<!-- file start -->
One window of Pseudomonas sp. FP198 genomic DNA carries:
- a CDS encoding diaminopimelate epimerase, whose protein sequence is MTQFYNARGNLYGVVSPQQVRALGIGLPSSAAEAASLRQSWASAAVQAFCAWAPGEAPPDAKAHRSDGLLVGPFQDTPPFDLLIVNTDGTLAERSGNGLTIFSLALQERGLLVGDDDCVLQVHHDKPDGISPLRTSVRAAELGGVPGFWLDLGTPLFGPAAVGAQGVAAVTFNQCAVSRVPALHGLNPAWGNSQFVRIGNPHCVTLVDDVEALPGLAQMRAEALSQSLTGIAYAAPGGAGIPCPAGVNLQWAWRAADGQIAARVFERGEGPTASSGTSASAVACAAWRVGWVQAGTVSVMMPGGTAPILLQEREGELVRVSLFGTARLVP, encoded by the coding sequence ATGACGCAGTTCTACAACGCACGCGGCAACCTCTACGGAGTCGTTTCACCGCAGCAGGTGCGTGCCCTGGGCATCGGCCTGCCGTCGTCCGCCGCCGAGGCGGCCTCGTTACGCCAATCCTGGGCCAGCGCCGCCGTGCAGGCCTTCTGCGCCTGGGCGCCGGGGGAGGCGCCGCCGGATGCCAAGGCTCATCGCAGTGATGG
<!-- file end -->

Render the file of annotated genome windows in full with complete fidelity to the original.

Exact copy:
One window of Pseudomonas sp. FP198 genomic DNA carries:
- a CDS encoding diaminopimelate epimerase, whose protein sequence is MTQFYNARGNLYGVVSPQQVRALGIGLPSSAAEAASLRQSWASAAVQAFCAWAPGEAPPDAKAHRSDGLLVGPFQDTPPFDLLIVNTDGTLAERSGNGLTIFSLALQERGLLVGDDDCVLQVHHDKPDGISPLRTSVRAAELGGVPGFWLDLGTPLFGPAAVGAQGVAAVTFNQCAVSRVPALHGLNPAWGNSQFVRIGNPHCVTLVDDVEALPGLAQMRAEALSQSLTGIAYAAPGGAGIPCPAGVNLQWAWRAADGQIAARVFERGEGPTASSGTSASAVACAAWRVGWVQAGTVSVMMPGGTAPILLQEREGELVRVSLFGTARLVP, encoded by the coding sequence ATGACGCAGTTCTACAACGCACGCGGCAACCTCTACGGAGTCGTTTCACCGCAGCAGGTGCGTGCCCTGGGCATCGGCCTGCCGTCGTCCGCCGCCGAGGCGGCCTCGTTACGCCAATCCTGGGCCAGCGCCGCCGTGCAGGCCTTCTGCGCCTGGGCGCCGGGGGAGGCGCCGCCGGATGCCAAGGCTCATCGCAGTGATGG